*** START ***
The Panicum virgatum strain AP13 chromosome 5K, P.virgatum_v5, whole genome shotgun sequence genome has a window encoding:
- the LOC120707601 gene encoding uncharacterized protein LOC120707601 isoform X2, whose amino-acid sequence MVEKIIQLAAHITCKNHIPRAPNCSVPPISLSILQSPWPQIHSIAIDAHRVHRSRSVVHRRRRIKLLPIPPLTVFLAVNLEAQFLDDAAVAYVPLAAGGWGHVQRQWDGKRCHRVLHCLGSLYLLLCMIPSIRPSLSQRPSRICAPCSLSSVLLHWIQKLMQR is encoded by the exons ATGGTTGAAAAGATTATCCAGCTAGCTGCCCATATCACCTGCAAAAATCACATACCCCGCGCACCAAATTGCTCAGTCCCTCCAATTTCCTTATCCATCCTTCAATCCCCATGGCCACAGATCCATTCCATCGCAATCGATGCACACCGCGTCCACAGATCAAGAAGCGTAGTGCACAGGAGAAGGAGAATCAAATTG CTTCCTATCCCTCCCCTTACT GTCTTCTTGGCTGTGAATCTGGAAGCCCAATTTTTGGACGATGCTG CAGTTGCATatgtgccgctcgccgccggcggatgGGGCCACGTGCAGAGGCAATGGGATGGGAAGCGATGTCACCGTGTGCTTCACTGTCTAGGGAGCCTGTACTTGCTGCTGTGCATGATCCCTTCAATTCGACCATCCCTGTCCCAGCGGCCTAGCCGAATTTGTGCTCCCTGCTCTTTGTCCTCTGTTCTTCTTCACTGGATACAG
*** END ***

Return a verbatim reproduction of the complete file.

The Panicum virgatum strain AP13 chromosome 5K, P.virgatum_v5, whole genome shotgun sequence genome has a window encoding:
- the LOC120707601 gene encoding uncharacterized protein LOC120707601 isoform X2, whose amino-acid sequence MVEKIIQLAAHITCKNHIPRAPNCSVPPISLSILQSPWPQIHSIAIDAHRVHRSRSVVHRRRRIKLLPIPPLTVFLAVNLEAQFLDDAAVAYVPLAAGGWGHVQRQWDGKRCHRVLHCLGSLYLLLCMIPSIRPSLSQRPSRICAPCSLSSVLLHWIQKLMQR is encoded by the exons ATGGTTGAAAAGATTATCCAGCTAGCTGCCCATATCACCTGCAAAAATCACATACCCCGCGCACCAAATTGCTCAGTCCCTCCAATTTCCTTATCCATCCTTCAATCCCCATGGCCACAGATCCATTCCATCGCAATCGATGCACACCGCGTCCACAGATCAAGAAGCGTAGTGCACAGGAGAAGGAGAATCAAATTG CTTCCTATCCCTCCCCTTACT GTCTTCTTGGCTGTGAATCTGGAAGCCCAATTTTTGGACGATGCTG CAGTTGCATatgtgccgctcgccgccggcggatgGGGCCACGTGCAGAGGCAATGGGATGGGAAGCGATGTCACCGTGTGCTTCACTGTCTAGGGAGCCTGTACTTGCTGCTGTGCATGATCCCTTCAATTCGACCATCCCTGTCCCAGCGGCCTAGCCGAATTTGTGCTCCCTGCTCTTTGTCCTCTGTTCTTCTTCACTGGATACAG